A patient recently came under our observation with a gumma-like lesion involving the left side of the soft palate and the left tonsillar area. It was acute in onset, and within a short time caused a perforation of the soft palate. Its similarity to a syphilitic and a malignant lesion necessitated considerable pathologic study and the empiric use of arsphenamine intravenously even in the absence of a positive history or serologic indications. The ultimate isolation of a delicate mycelial organism resembling Sporotrichum gave the first information as to the possible cause of the disorder.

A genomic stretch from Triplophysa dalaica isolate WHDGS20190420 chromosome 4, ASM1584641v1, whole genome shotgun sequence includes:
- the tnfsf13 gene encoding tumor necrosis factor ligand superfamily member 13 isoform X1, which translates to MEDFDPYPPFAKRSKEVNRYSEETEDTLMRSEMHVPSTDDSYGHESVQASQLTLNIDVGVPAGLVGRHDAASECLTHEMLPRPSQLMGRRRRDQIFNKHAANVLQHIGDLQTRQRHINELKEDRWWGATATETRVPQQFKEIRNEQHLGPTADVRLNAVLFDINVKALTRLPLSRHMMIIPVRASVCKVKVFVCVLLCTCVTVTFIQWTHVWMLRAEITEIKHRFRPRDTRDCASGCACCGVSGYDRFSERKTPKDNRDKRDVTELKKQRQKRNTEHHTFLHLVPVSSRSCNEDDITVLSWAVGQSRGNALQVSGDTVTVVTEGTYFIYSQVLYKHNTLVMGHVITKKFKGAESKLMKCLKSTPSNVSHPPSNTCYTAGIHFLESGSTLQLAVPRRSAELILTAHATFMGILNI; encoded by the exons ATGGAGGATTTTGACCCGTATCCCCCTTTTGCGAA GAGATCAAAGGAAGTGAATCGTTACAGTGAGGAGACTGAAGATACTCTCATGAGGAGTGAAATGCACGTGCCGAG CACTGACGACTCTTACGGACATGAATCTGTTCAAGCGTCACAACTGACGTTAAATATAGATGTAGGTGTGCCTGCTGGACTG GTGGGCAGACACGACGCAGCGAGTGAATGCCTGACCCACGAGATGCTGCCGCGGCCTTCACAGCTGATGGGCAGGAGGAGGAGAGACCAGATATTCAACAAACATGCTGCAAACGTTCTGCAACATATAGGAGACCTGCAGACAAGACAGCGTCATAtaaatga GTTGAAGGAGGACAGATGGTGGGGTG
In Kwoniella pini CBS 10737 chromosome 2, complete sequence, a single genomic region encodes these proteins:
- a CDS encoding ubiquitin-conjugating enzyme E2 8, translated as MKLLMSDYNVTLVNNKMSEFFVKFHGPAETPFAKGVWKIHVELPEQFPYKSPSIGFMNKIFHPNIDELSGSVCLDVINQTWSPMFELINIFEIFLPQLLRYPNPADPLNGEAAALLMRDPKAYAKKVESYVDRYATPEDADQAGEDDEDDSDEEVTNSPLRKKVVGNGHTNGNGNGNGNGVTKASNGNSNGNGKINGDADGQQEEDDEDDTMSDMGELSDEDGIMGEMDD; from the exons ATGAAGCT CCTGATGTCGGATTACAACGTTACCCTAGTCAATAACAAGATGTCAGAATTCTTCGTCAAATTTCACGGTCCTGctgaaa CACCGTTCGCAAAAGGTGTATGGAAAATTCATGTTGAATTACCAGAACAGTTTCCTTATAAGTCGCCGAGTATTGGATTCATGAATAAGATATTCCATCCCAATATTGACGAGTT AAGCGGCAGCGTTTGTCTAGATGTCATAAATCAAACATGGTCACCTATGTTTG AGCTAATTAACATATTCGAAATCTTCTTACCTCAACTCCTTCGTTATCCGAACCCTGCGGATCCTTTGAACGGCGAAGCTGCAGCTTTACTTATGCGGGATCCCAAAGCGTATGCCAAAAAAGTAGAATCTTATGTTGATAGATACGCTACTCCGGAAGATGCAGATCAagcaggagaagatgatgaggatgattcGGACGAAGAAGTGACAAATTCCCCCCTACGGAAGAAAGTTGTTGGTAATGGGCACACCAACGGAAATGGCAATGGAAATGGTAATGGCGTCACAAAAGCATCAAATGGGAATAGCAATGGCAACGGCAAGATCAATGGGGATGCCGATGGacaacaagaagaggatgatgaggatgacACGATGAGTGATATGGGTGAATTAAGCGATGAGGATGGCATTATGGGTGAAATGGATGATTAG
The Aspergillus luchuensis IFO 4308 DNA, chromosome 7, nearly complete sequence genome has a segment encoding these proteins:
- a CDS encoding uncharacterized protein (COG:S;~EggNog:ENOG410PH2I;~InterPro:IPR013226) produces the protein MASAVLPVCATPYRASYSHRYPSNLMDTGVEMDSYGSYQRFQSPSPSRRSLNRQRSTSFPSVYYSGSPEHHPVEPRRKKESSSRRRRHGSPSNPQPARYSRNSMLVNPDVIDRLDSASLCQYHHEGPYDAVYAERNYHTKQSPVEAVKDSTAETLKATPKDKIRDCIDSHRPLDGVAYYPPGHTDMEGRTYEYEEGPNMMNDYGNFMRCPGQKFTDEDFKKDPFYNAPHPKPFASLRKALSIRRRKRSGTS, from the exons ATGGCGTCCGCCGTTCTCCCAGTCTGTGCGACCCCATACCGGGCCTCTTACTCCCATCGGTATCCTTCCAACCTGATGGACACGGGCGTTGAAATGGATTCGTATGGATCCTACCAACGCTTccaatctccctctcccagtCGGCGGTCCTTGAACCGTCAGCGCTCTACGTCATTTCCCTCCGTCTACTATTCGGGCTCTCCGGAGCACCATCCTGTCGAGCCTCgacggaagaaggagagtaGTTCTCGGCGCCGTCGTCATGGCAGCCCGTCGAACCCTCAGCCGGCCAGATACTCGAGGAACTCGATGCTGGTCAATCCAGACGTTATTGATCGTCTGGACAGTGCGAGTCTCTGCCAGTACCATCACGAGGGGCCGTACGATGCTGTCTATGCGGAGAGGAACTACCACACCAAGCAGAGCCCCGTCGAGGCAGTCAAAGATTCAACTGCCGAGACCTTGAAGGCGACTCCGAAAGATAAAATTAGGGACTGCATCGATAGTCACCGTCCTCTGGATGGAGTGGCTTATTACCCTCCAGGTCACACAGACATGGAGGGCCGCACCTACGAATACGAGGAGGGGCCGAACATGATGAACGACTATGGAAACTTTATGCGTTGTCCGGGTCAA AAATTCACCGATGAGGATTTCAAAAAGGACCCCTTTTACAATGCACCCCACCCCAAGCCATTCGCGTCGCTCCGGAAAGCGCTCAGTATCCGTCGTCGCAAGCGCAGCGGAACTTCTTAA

The culture and photomicrographs of the organism were shown to Dr. Fred D. Weidman. He tentatively classified it as a Cephalosporium. Further studies apparently confirmed this classification. The organism has been described in the recent foreign literature as a pathogenic agent in human lesions. We have been unable to find any mention of it in